The test governing the entry of a judgment of non pros encompasses three considerations. First, plaintiff's delay must indicate that it has not prosecuted the matter with due diligence. Second, it must be shown there was no justification or compelling reason for the delay. Third, the delay must cause prejudice to defendant. Kennedy v. Bulletin Co., 237 Pa.Super. 66, 346 A.2d 343 (1975); Manson v. First National Bank, 366 Pa. 211, 215, 77 A.2d 399 (1951).

Since the cause of action arose in 1967 and eleven years has passed without disposition of the case on its merits, and since no explanation of the extensive delay has been offered by the plaintiff, it is apparent that the first two elements set forth above have been met. Both parties concede that.

Appellant questions whether the lower court was correct in finding that the third test of prejudice to the defendants has been met.

The lower court held in its well written opinion: "Finally there is a likelihood of prejudice to the defendants. Memories can dim and records can disappear in so long a time even though defendants are on notice they should be put in safe keeping." Talbot v. Delaware Trust Co., 384 Pa. 85, 89, 119 A.2d 518 (1956).

We do not construe the element of prejudice to the defendant to be limited to the death or absence of a material witness or the disappearance of a record, as the plaintiff *289 argues, but believe it includes any substantial diminution of defendants' ability to present factual information in the event of trial which has been brought about by plaintiff's delay.

A review of the depositions of the defendants, Todd and Garrett, and a potential witness, Rank, support the lower court's finding that the delay has prejudiced the defendant. Answers of "No, its too many years ago," (James Todd), and "I can't answer; I do not know. I do not remember. I-, I-, it's just fuzzy. I cannot remember." (David Rank), support the lower court's conclusion that even at the time these depositions were taken, memories were becoming dim.

Also the depositions indicate that records of auditing done for J.H. Greiner Company were destroyed by the Accountants between 1969 and 1972 and it was impossible to recall information contained in the work papers of the audits. The reason they were destroyed was that J.H. Greiner Company was bankrupt and no longer a client of the Accountants.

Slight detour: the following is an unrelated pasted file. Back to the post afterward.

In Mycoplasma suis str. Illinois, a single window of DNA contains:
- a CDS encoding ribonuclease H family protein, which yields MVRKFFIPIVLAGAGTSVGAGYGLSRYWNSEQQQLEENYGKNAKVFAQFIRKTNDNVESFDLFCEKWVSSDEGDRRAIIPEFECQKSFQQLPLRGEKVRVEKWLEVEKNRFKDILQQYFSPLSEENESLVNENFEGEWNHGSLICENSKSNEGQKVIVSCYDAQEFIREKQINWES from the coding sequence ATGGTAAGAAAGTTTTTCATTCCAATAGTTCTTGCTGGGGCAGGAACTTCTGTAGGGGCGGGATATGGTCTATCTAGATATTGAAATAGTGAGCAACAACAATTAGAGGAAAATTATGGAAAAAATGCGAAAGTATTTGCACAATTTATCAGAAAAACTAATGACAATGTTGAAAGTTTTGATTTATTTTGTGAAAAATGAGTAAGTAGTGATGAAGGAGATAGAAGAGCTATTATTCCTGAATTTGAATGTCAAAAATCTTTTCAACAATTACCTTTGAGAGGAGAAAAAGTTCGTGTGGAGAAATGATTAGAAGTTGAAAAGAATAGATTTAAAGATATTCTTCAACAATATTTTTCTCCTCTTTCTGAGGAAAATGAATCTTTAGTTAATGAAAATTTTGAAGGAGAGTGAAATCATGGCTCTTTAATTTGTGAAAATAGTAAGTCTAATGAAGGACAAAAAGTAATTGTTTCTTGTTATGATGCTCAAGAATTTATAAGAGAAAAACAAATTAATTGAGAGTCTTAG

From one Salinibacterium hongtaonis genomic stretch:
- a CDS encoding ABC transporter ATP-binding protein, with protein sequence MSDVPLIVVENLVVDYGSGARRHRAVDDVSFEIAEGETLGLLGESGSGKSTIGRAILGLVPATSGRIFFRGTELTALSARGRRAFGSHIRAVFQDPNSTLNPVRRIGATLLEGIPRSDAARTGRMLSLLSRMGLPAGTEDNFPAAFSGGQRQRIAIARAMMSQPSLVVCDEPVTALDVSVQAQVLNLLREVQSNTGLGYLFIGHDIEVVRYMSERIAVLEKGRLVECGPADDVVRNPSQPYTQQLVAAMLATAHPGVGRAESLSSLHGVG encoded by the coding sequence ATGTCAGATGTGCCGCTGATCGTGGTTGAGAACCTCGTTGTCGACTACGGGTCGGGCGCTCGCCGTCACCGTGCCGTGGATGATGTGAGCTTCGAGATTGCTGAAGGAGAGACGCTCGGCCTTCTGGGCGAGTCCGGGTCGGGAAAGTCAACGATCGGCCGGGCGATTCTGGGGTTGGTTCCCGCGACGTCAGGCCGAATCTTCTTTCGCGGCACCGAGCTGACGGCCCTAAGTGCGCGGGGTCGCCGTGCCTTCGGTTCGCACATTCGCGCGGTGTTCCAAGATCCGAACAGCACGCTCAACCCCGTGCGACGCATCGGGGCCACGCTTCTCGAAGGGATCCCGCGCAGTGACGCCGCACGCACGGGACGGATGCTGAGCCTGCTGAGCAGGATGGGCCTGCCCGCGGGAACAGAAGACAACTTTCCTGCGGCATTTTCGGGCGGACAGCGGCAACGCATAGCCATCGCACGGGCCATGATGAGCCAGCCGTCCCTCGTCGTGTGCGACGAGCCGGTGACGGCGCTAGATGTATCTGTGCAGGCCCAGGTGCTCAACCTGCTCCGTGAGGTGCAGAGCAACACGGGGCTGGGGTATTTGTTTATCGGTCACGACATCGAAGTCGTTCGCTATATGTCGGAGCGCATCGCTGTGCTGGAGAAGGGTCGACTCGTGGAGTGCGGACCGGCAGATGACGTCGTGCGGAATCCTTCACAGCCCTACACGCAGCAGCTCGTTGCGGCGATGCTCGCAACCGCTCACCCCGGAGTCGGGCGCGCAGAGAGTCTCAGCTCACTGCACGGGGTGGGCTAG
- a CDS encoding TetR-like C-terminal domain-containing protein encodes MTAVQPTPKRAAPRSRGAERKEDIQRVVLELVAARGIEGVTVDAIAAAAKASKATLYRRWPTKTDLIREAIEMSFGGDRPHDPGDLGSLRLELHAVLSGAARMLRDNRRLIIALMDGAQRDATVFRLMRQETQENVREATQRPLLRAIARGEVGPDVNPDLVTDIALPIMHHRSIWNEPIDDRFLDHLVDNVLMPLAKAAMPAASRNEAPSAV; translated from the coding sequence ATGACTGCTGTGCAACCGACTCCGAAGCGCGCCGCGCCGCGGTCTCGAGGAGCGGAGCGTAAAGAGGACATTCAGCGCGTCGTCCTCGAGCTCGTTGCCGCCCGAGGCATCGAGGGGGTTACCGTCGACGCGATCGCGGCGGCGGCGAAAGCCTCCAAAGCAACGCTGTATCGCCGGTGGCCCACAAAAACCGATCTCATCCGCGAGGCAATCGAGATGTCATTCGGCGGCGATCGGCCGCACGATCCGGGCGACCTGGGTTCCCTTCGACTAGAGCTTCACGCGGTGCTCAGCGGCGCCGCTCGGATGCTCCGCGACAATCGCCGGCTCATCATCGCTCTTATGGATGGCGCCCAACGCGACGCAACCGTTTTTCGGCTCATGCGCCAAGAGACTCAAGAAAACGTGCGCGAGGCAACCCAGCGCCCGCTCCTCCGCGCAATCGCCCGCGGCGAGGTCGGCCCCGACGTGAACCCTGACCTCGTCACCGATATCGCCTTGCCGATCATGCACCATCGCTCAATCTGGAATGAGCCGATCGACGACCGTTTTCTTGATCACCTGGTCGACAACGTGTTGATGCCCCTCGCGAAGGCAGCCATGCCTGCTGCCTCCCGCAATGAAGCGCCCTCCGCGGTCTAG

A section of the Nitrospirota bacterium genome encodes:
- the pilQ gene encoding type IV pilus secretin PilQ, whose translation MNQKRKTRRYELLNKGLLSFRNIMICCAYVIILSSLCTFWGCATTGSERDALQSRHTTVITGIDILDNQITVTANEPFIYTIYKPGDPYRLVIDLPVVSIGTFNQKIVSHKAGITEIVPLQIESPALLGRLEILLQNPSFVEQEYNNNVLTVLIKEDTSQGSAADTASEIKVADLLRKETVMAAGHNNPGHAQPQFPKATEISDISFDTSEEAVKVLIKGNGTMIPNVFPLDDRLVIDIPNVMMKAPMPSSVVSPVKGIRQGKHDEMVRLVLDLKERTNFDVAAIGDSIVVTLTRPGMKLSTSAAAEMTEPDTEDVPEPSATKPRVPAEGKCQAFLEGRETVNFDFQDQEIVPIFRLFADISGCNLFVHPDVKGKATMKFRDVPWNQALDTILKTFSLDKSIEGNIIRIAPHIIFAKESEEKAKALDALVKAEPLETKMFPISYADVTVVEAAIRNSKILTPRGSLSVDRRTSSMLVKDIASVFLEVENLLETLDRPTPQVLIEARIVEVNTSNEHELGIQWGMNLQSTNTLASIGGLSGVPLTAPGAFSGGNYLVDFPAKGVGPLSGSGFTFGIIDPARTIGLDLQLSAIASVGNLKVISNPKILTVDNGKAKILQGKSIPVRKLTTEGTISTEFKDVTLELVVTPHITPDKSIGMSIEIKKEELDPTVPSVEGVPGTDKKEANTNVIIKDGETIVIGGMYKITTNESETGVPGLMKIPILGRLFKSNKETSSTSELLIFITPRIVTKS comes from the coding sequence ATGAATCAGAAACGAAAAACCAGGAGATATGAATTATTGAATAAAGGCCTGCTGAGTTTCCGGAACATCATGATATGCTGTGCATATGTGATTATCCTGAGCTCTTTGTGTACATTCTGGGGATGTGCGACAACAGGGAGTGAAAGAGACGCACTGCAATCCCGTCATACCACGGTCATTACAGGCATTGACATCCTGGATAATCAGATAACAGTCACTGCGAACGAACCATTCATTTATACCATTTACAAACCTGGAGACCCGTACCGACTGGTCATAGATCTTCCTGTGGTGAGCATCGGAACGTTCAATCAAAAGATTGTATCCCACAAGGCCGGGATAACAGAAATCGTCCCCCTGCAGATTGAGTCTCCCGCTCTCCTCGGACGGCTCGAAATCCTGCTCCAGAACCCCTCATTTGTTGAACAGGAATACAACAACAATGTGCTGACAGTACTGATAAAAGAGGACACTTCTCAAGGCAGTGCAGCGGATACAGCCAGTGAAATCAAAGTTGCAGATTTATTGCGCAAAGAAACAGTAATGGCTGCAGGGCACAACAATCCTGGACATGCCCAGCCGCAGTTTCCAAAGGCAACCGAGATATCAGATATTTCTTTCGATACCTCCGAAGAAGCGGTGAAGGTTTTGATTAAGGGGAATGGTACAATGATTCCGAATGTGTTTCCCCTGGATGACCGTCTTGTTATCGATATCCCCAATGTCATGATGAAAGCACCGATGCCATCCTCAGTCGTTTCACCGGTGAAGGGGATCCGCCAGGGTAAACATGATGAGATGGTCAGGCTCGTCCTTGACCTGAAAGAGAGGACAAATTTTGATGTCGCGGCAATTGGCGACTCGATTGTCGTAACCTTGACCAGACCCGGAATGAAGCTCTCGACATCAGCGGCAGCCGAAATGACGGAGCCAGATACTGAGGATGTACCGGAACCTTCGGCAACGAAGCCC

Finally, the Bank argues that the Motion for a Summary Judgment by the Accountants constitutes a waiver since the defendants have endeavored to force a decision on the merits.

Had the defendants listed the case for trial or taken some other action indicating a desire by the defendants to have the case eventually proceed to trial or if they were the cause of the delay, the Bank's argument would have more logic. But that is not the case here for the Motion for Summary Judgment is consistent with the defendants' desire to have the court dispose of the case without the necessity of a trial. Under these circumstances we do not believe there was a waiver.[1]

*290 Our review of the case convinces us that the trial judge correctly applied the law and did not abuse his discretion in ordering the non pros.

We therefore affirm the entry of judgment of non pros.


[*] President Judge JOHN Q. STRANAHAN of the Court of Common Pleas of Mercer County, Pennsylvania, and Judge LEONARD SUGERMAN of the Court of Common Pleas of Chester County, Pennsylvania, are sitting by designation.

[1] Poluka v. Cole, 222 Pa.Super. 500, 295 A.2d 132 (1972), and Pennsylvania Railroad Company v. Pittsburgh, 335 Pa. 449, 6 A.2d 907 (1939) are distinguishable because the defendant took steps toward trial of the case on its merits, which was held to be a waiver.